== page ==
The movie Eden made its world premiere at this year’s South by Southwest and it immediately made waves among the SXSW crowd. The movie snagged the Audience Award for Narrative Feature and director Megan Griffiths received the SXSW Chicken & Egg Emergent Narrative Woman Director Award. (I mentioned all this already, but it’s worth a repeat post.) In addition, Jamie Chung was praised with Special Jury Recognition for her performance as Hyun Jae (who is named “Eden” by her captors), a Korean American teenager who was abducted and imprisoned as a sex slave.
Inspired by the real story of human trafficking survivor Chong Kim, Jamie’s performance may very well be a game changer for her acting career. We are so used to seeing her in movies like Hangover 2 and Sucker Punch that we never thought of her taking on such a hefty role — and she does an impressive job. A REALLY impressive job. It’s nice to know that she her career is going beyond “pretty” roles.
While at SXSW, I met up with Jamie — and she actually remembered me from the phone interview I did with her for Hangover 2. After I spazzed out about that, we talked about her riveting role as Hyun Jae.
For me, watching Eden was a bit difficult because of the subject matter. I only could imagine how difficult it was for you to play a role like this.
What made it easy was to know the outcome of the story and to know that this person in real life is now an activist and very much involved and living somewhat of a normal life. She’s recovered. A lot of people have traumatic experiences just like this story — and you hope for a happy ending.
This role is definitely a change of pace from your previous roles in Hangover 2 and Sucker Punch. What is it in particular that attracted you to this role?
Just knowing it was based on a trued story — an actual Korean American — there’s something that really attracted me to that. I’ve always been fascinated with issues of woman being exploited — like comfort women in World War II. It’s always kind of hit home for me and I’ve always wanted to do a movie about that and do something that gives these kinds of stories justice. With this story, it was just so appealing because it was so raw and real. It was a topic that I was interested in and I wanted help. To be honest there’s not a movie like this. You have the movie Taken, which is about a father who rescues his daughter, but you never see it from her perspective.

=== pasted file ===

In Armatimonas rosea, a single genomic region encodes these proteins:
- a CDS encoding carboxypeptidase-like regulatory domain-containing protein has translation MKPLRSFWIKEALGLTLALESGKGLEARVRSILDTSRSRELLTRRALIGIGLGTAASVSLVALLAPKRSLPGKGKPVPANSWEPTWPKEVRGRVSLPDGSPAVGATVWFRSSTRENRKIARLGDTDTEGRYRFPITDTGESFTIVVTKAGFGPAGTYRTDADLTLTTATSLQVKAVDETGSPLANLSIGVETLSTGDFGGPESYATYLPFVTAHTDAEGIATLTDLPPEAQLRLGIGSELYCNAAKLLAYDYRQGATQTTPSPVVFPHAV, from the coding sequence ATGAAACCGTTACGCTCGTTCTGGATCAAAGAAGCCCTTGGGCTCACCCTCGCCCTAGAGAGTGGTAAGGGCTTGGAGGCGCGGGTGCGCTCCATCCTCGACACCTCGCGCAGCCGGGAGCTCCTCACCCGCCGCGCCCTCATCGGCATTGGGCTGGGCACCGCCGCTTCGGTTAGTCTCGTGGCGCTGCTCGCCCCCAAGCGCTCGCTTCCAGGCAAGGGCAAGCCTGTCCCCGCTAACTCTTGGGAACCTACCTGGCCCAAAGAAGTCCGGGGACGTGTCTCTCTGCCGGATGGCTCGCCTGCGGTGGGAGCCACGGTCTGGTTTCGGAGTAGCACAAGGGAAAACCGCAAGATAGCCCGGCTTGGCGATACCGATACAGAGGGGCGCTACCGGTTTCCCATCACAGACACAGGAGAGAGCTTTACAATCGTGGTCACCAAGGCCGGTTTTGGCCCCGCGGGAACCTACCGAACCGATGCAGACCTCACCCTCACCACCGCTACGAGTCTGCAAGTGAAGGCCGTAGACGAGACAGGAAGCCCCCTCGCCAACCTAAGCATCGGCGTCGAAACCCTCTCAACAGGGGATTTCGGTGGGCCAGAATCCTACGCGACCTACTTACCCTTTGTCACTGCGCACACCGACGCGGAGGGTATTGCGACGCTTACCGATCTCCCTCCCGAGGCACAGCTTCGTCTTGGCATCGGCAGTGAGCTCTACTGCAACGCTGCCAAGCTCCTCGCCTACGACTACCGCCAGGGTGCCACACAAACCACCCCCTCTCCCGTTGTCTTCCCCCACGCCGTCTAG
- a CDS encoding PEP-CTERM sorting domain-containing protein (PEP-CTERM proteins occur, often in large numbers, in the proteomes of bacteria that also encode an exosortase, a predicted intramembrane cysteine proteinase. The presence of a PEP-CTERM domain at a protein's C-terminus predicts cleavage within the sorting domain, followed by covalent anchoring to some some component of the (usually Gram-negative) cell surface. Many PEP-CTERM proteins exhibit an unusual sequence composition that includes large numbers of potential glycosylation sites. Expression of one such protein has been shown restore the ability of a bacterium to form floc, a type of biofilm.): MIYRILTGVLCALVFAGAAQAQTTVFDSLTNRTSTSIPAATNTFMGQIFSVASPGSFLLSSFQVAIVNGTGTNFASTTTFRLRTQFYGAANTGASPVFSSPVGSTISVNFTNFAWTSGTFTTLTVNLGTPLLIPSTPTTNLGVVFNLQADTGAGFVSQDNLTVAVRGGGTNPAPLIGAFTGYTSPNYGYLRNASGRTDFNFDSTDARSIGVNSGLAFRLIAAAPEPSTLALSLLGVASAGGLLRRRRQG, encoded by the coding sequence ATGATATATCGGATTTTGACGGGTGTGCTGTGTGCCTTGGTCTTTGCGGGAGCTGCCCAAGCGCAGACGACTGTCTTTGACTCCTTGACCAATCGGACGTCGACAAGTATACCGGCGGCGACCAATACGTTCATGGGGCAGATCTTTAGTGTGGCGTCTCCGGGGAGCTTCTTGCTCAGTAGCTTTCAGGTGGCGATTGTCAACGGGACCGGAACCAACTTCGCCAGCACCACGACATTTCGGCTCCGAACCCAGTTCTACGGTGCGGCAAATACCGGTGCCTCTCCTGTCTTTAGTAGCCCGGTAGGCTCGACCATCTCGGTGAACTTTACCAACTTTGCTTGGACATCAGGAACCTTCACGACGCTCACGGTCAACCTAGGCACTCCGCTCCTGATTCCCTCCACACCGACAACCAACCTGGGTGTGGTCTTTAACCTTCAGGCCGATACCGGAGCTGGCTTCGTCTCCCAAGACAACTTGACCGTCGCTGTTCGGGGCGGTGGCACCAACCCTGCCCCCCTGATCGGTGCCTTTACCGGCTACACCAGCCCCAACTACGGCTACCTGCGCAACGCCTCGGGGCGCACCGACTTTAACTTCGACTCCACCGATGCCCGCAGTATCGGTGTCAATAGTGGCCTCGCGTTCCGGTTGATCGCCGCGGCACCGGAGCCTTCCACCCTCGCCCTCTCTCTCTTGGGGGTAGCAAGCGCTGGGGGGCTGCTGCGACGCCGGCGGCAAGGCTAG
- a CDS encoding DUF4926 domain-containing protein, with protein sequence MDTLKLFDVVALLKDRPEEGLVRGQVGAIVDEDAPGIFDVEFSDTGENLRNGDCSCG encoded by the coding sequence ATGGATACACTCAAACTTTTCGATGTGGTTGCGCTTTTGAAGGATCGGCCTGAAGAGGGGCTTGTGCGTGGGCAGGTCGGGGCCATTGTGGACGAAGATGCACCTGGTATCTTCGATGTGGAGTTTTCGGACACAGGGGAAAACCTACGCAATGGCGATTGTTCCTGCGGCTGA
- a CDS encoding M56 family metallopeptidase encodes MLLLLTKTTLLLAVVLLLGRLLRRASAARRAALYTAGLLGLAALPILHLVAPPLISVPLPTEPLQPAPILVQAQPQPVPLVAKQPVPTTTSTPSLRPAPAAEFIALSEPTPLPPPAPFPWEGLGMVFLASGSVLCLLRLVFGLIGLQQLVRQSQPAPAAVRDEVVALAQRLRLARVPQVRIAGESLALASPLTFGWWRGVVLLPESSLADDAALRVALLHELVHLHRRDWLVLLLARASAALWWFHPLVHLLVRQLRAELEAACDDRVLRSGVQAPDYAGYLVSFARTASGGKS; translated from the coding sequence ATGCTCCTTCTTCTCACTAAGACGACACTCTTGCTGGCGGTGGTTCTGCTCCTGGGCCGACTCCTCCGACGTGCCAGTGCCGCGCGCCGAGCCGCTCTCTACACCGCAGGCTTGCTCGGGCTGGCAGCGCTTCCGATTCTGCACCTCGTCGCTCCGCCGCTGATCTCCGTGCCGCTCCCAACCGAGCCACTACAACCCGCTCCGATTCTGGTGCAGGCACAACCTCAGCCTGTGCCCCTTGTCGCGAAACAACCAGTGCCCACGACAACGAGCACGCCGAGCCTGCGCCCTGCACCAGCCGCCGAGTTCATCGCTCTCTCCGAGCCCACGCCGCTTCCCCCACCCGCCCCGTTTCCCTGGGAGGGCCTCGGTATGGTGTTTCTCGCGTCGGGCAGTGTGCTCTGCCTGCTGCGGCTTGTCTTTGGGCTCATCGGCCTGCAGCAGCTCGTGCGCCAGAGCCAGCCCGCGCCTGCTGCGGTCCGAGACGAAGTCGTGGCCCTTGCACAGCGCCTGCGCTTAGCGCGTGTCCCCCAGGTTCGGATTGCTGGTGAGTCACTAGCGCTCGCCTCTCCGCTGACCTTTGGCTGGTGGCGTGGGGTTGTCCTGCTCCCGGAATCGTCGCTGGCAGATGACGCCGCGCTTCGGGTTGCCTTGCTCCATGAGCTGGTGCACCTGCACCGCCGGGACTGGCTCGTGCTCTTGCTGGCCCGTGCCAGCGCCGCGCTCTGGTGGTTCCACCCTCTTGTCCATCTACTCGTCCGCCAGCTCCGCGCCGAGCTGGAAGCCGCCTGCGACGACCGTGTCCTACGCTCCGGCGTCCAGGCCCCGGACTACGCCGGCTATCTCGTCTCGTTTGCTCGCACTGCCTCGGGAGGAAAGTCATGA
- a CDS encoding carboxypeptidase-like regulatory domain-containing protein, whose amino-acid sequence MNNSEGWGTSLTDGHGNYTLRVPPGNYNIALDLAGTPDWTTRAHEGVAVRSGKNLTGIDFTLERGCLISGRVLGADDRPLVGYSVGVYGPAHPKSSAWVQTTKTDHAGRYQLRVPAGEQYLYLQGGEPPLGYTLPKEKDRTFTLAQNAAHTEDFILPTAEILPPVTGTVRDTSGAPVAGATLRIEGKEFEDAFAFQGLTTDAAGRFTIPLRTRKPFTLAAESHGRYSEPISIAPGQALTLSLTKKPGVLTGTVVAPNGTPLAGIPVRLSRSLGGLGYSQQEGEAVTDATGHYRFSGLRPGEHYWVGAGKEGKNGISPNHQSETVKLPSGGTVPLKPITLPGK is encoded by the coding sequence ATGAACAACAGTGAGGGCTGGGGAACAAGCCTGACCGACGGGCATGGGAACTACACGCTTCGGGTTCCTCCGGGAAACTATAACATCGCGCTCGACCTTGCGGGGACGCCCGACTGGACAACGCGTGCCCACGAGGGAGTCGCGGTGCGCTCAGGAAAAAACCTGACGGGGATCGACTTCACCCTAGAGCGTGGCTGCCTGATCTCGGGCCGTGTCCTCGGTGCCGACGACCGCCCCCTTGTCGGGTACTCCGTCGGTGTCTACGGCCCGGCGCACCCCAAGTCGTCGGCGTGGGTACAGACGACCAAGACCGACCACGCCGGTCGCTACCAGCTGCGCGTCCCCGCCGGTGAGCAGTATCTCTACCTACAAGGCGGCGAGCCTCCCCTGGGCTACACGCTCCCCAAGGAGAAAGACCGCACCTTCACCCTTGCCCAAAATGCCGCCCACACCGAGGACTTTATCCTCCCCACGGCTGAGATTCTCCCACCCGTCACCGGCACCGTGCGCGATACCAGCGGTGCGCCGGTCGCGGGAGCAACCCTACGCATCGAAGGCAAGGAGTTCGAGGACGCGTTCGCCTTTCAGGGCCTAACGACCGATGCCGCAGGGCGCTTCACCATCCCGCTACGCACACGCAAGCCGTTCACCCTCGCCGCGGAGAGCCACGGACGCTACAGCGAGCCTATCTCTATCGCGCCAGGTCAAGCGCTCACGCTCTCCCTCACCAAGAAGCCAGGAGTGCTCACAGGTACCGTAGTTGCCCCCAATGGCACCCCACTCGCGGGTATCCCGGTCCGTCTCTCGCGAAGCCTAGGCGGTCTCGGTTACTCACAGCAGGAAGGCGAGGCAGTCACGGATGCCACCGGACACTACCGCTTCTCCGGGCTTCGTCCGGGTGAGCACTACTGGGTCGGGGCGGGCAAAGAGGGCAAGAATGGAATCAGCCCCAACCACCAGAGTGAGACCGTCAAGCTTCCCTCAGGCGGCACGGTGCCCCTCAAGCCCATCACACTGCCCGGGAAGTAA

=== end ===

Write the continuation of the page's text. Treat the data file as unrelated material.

You’re right — we never really see what she is going through.
Yeah. What is she mentally going through? There’s the physical abuse, but there’s also the mental abuse.
Matt O’ Leary plays a guy who, a lot of the time in the movie, isn’t so nice to your character. Did you feel the need to keep your distance from him?
No, not at all.
Wow, really? His character is just so abusive in the movie!
I know that it’s just acting — I know that he loves me. What helps is that we worked together on Sorority Row We knew each other. When I knew he was coming on board I was like “Yes!” because I would be afraid to take the chances that I did unless it was with someone that I really trusted — and I trust Matt.
So you weren’t that much of a method actor with this?
Not at all! I think I would be completely distraught if I really went method with this, but no I’m not that kind of actor. We needed to balance it out by laughing in between.
That’s what I was going to ask next — how did you keep the levity on set with such heavy material?
Sometimes you have to do that. The (material) was so bleak, disturbing and it was so hard to film. It brought us closer but we had to smile and laugh in between.
How long was the shoot?
It was a month and a half. It wasn’t very long, but it was one of the best experiences ever. It was so cool because it was a group of young thirtysomethings who were all like doing it for no money. We were coming together to lell this beautiful story — that was the drive of the entire shoot.
To be honest, when I first saw this film in the SXSW film lineup, I was about to write it off as “another Asian woman human trafficking film” — but when I saw it, I was proved wrong. The women kidnapped in this film were all nationalities.
They’re young girls of all nationalities.
Ultimately, it doesn’t matter what the race is. This kind of stuff just gets under my skin.
Exactly. What’s even more disgusting is that there’s actually a demand for this kind of stuff and that’s why there’s a huge supply.
Do you think the movie would have been different if a big studio was involved?
I hate to say it, but I don’t think studios want to make movies like this. It’s such a dark topic and studios are a business. Big studios do make beautiful art house projects, but it’s very seldom and very rare for them to make a movie like this. This movie was even surprising to me. After reading the script. I said, “Holy shit! Someone’s actually going to make this?! Someone’s actually brave enough to put money into it and make it?!” But this movie is not for a profit; it’s to tell a story. What’s different about this movie is that it’s Eden’s voice. It’s truly her journey.
How much time did you spend with Chong Kim before and during the making of the film?
In the beginning, I talked with her on the phone and we had a lengthy conversation. I had very specific questions in terms of what she was thinking — How she’s feeling? Why she thought that way and what caused her to distrust authority. She was so wonderful and accessible. She would answer any questions that I had during the shoot.She works with so many groups. She’s traveling around the world for everything. She’s so hands on and she’s a real hero. She’s an activist.